Final changes to new Rules of Golf include HUGE amendments

New set of golf rules set for January 1, 2019 - what do you make of these changes? 

Andy Roberts's picture
Mon, 12 Mar 2018

The USGA  and R&A have today revealed the final version of golf's new rules that will go into effect on January 1, 2019 - and there are some BIG changes that will affect all of us. 

The most notable changes made by golf's governing bodies include fresh directives on how to take a drop, as well as an alternate solution for dealing with a lost ball or when a ball goes out of bounds. 

"It's been a long process but a gratifying one," said Thomas Pagel, the USGA's senior director of rules and amateur status. "Now comes the fun part where we get to share with the world everything that has been done."


The clearer and more concise changes to golf's rulebook occurred as a result of the USGA an R&A opening up their proposed revisions to a six-month period of public feedback. 

During that time, more than 30,000 comments and suggestions were received. 

One of the underlying principles of the new rules is that golfers should not be penalised for unintentional acts that result in no benefit to them.

The new rules will be published digitally and in print, in three versions of a full edition, an abridged players' handbook and an official guide - replete with rules, interpretations, committee procedures and other details. 

Here's a look at some of the biggest changes...


Last year's proposal suggested that players be allowed to drop from as low as two inches off the ground, down from shoulder-height. That wasn't something that went down well with the public. 

Yes, a lower drop would help keep play moving by reducing the chance of a ball bounding out of the relief area and forcing a player to drop again, but two inches was too low.

The public viewed this as practically like placing the ball. If you were standing across the fairway from your playing partner, how could you possibly be sure that they were dropping the ball at all?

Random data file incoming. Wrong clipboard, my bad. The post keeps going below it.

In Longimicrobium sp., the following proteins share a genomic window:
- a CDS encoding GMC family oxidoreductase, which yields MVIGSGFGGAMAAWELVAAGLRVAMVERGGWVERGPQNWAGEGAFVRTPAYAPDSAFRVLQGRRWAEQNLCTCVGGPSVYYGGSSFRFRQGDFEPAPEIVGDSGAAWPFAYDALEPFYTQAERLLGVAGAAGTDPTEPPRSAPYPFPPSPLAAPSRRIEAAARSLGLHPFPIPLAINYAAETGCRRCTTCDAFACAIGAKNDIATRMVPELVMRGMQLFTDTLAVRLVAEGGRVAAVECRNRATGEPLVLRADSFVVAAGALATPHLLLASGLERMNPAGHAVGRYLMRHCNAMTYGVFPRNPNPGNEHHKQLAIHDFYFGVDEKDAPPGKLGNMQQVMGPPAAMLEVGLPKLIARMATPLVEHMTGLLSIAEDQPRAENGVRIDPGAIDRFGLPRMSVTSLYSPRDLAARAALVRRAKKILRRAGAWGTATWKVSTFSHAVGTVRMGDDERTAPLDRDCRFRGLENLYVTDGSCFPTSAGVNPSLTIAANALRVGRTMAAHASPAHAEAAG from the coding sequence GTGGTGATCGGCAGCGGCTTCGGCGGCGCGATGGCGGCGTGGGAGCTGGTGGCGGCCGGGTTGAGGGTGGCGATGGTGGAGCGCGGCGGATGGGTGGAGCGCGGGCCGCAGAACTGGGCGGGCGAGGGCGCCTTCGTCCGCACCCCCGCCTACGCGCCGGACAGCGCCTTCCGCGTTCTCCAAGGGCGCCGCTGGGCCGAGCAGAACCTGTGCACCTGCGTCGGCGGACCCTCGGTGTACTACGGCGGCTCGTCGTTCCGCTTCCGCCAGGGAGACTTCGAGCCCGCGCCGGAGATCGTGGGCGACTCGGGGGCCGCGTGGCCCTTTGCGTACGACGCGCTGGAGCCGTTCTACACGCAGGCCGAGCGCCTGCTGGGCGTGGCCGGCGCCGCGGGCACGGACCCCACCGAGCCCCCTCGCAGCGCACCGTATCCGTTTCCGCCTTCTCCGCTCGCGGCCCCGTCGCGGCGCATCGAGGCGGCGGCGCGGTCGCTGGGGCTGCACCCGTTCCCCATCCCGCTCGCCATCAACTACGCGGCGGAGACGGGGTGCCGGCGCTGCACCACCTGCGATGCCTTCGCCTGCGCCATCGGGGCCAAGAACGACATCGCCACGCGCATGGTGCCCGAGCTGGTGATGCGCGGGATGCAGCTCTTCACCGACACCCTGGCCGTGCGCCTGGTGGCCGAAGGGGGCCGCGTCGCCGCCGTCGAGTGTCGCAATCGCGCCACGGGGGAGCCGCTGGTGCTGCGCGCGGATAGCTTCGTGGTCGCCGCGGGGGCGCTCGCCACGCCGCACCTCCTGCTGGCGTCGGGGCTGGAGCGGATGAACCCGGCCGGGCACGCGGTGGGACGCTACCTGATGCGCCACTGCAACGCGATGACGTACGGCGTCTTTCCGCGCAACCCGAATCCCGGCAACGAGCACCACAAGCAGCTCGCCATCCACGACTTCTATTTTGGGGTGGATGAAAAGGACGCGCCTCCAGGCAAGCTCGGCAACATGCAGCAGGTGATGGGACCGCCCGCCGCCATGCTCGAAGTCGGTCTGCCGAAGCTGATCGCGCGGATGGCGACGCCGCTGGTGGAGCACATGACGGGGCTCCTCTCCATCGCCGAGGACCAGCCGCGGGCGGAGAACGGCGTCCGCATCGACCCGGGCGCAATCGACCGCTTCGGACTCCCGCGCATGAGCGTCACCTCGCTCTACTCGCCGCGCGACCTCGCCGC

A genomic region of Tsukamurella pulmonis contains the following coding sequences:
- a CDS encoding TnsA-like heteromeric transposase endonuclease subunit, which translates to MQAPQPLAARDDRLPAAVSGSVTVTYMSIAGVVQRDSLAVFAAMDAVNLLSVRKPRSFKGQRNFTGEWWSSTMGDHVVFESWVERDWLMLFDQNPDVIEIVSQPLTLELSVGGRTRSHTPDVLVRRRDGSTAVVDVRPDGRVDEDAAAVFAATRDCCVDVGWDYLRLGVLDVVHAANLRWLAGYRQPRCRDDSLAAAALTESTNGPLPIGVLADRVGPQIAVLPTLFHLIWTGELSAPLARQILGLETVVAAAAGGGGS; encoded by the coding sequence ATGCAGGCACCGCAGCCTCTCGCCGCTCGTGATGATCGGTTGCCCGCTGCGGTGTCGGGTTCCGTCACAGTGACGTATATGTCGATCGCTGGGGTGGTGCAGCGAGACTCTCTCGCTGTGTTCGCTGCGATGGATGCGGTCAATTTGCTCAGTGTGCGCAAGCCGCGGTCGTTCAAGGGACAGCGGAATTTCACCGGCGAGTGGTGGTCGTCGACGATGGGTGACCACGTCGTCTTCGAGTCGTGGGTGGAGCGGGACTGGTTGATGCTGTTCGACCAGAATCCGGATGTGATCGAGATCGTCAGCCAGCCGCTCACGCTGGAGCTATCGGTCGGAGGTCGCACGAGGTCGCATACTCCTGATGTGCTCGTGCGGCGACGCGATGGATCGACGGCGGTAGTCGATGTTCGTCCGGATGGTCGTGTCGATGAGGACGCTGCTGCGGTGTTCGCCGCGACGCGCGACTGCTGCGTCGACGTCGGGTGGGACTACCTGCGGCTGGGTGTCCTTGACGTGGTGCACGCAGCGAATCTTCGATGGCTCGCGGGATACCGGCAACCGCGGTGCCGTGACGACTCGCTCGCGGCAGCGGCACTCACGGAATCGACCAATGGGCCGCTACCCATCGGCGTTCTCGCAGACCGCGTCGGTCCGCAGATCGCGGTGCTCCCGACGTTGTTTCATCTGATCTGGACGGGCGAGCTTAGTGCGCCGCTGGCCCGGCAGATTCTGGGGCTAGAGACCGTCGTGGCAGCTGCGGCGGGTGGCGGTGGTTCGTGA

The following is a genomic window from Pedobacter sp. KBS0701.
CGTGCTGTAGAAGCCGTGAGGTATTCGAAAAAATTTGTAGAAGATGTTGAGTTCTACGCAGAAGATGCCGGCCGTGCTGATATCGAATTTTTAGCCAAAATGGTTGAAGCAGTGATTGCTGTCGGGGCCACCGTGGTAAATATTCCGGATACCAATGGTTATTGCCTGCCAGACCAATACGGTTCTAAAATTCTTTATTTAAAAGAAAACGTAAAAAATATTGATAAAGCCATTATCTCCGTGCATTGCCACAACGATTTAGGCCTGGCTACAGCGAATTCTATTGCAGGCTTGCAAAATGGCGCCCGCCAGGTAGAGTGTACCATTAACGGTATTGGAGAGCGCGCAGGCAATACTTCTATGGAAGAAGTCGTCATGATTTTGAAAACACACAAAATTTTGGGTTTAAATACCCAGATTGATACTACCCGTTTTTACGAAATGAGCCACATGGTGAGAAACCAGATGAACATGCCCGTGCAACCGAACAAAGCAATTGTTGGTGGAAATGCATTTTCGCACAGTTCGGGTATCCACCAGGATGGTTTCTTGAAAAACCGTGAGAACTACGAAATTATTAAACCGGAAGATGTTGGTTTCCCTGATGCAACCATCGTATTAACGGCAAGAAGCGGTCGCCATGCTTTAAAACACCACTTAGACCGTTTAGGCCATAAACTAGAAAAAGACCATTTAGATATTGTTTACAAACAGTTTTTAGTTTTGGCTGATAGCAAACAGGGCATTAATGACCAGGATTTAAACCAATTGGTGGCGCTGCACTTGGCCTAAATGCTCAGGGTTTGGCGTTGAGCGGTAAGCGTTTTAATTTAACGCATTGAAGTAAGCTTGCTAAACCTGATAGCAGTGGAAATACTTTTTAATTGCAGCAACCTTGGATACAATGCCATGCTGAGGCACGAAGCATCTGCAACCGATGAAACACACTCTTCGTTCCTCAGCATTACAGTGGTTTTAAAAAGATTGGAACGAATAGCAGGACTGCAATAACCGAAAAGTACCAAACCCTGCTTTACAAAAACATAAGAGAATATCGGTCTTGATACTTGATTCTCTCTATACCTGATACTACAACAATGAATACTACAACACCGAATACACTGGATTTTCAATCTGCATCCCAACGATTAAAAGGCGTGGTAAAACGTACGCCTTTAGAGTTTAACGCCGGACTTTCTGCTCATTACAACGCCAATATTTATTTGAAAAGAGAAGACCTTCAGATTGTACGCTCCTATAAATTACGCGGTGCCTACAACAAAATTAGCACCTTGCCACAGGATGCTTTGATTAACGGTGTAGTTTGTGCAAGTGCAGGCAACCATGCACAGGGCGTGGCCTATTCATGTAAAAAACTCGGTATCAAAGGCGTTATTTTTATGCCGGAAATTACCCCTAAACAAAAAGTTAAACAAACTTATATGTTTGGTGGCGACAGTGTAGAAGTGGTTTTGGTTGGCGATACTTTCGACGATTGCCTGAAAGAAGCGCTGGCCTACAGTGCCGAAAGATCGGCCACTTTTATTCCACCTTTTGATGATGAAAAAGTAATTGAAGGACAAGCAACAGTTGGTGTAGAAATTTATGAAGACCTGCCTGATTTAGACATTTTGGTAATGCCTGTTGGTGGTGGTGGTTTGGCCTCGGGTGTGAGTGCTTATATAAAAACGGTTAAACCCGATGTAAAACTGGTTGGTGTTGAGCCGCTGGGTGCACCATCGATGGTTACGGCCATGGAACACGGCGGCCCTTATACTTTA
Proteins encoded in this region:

"A number of comments we received from all levels of the game wanted to see a certain amount of randomness maintained so that when you drop a ball, you're not sure what kind of lie you're going to get," said Pagel.

"But how do you ensure that randomness? Do you take it back to shoulder height? It was really about finding a balance of maintaining that randomness while also allowing the player to identify a relief area, drop there as quick as possible and play on."


Golfers will be allowed either one club-length or two-club lengths, depending on the situation (if you're taking relief from a cart path, for instance, you'll get one club length; if you're dropping from a lateral hazard, you'll get two).

Last year's proposed revisions suggested a 20-inch or 80-inch standard.





The penalty for a double-hit - known to some fans as a "T.C. Chen," in honour of the golfer whose chances at the 1985 US Open came undone when he struck his ball twice with a single swing - has been eliminated, which was not the case under last year's proposed revisions.

Golfers will simply count the additional stroke they made while striking the ball.


The penalty has been eliminated for a ball in motion striking a player.

"They really mirror each other in the thinking behind them," said Pagel.

"Say a ball bounces off a bunker face and comes back and hits you in the chest, it's accidental. And it's certainly not to your benefit."



The new guidelines include a local rule giving committees leeway to get rid of the stroke-plus-distance penalty.

This gives golfers the simpler, less time-consuming option of dropping in the vicinity of where their ball went out-of-bounds or missing, under a two-stroke penalty.

This rule won't apply to professional tournaments or other elite-level competitions. It's meant to keep things moving in everyday club and recreational play.

"The concern we kept hearing was, ‘I can't go back because the golf course is already log-jammed and my going back is bad for pace of play,'" said Pagel.

"This local rule essentially replicates what would have been a decent shot with stroke and distance while keeping the player moving forward, which as we know is critically important."


Some of the modifications in this final version aren't so much changes as clarifications. One of them involves allowing golfers to repair spike marks in their putting line.

"From all levels of the game, what we heard was that if you let people repair damage, they'll either take forever to do it, or essentially build a trough between their ball and the hole," said Pagel.

"But if those are valid concerns, there are already rules in place to address them. If a player takes two minutes to clean up the line, then the pace of play rule takes effect. If the player improves more than what is reasonable, there is already a rule that says you can't improve your line of play."

For more information on the new rules, visit the USGA website and R&A wesbite.


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